Shelter dog gets new leash on life in narcotics detection training
Nairobi needed a purpose. His life depended on it.
The Labrador mix was picked up as a stray by the City of Waterloo, Iowa, in early December. He arrived at the Cedar Bend Humane Society malnourished, full of worms and with an injured tail.
“Our volunteer vet did fix his tail. It had broken open like he’d been thumping it on a kennel wall,” said Kristy Gardner, CBHS co-director.
Cedar Bend staff nursed Nairobi back to health and set out to find a family he could call his own. He passed temperament testing with flying colors and was put up for adoption.
“Really he was a good dog here,” Gardner said. “He was good with other dogs. He is just so high energy.”
It was Nairobi’s high energy that kept him at the shelter, but also ultimately what saved his life.
Last weekend, Nairobi was accepted into a narcotics detection training program in Des Moines.
“That’s the kind of dog I look for, the dog they have the toughest time adopting out, the super high-energy one that just can’t sit still,” said Dennis George, owner of Midwest K-9 Detection & Consulting, LLC. “If I throw that ball 10 times, they are going to go screaming for that ball 10 times. That’s the focus I look for.”
Nairobi’s personality was too much for the families who passed him up at the shelter and after three months, CBHS staff decided to get Nairobi into a foster home. But Nairobi, as he was being moved, got anxious and nipped at an animal control officer. That took foster care off the table.
“We thought, OK, now what do we do?” Gardner said. “We were at the point we knew we were not doing him justice just sitting on our adoption floor. We were very frustrated on where to go for him. He is a good dog. He will play ball forever.”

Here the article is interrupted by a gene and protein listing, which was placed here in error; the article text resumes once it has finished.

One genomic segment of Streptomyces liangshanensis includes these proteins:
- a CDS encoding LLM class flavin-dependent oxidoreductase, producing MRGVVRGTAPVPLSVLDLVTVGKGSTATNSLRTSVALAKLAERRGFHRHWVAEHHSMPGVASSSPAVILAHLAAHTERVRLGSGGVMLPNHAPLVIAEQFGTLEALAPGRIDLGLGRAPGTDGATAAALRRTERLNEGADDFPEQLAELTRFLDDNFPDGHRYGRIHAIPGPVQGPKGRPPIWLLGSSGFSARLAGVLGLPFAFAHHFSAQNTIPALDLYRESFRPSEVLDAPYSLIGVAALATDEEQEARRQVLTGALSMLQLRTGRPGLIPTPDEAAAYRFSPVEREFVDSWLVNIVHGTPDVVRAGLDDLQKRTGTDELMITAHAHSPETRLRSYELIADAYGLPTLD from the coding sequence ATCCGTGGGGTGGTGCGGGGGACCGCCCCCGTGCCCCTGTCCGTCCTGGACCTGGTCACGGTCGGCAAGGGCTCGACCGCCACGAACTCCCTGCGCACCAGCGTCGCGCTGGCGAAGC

It was then that staff got creative. They set up an obstacle course, piling chairs and tables in the CBHS lobby. Knowing Nairobi’s drive to go after a ball, they filmed him doing just that, winding his way in and around to get to a ball tossed inside the furniture matrix. They sent the video to George.
Liking what he saw in Nairobi, George paid the adoption fee and accepted the dog into his program. George opened Midwest K-9 after 29 years as a detective and
K-9 unit handler for the Polk County Sheriff’s Department. He has trained a number of dogs, including other shelter dogs, that have gone on to become K-9 units for other Iowa law enforcement agencies.
In just a few days with George, Nairobi has shown great potential as a narcotics detection dog.
“His ball drive is incredible,” George said. “He would do everything I asked him to do even as he was getting adjusted to me and being in a new environment.”
Nairobi will spend the next few months training with George, who gets calls several times a month from law enforcement agencies looking for detection dogs. He takes great care to pair the right dog with the right K-9 handler.
“A soft dog and a firm handler won’t work,” George said. “I want to make sure it’s a successful team.”
Cedar Bend staff are thrilled with the opportunity that’s been given to Nairobi, and they will keep in touch with George to track the dog’s progress.
“We’re so excited,” Gardner said. “(Nairobi) needed a job and I think this is what he will excel in. He’s off to a hopeful career.”
~ Courtesy of WCF Courier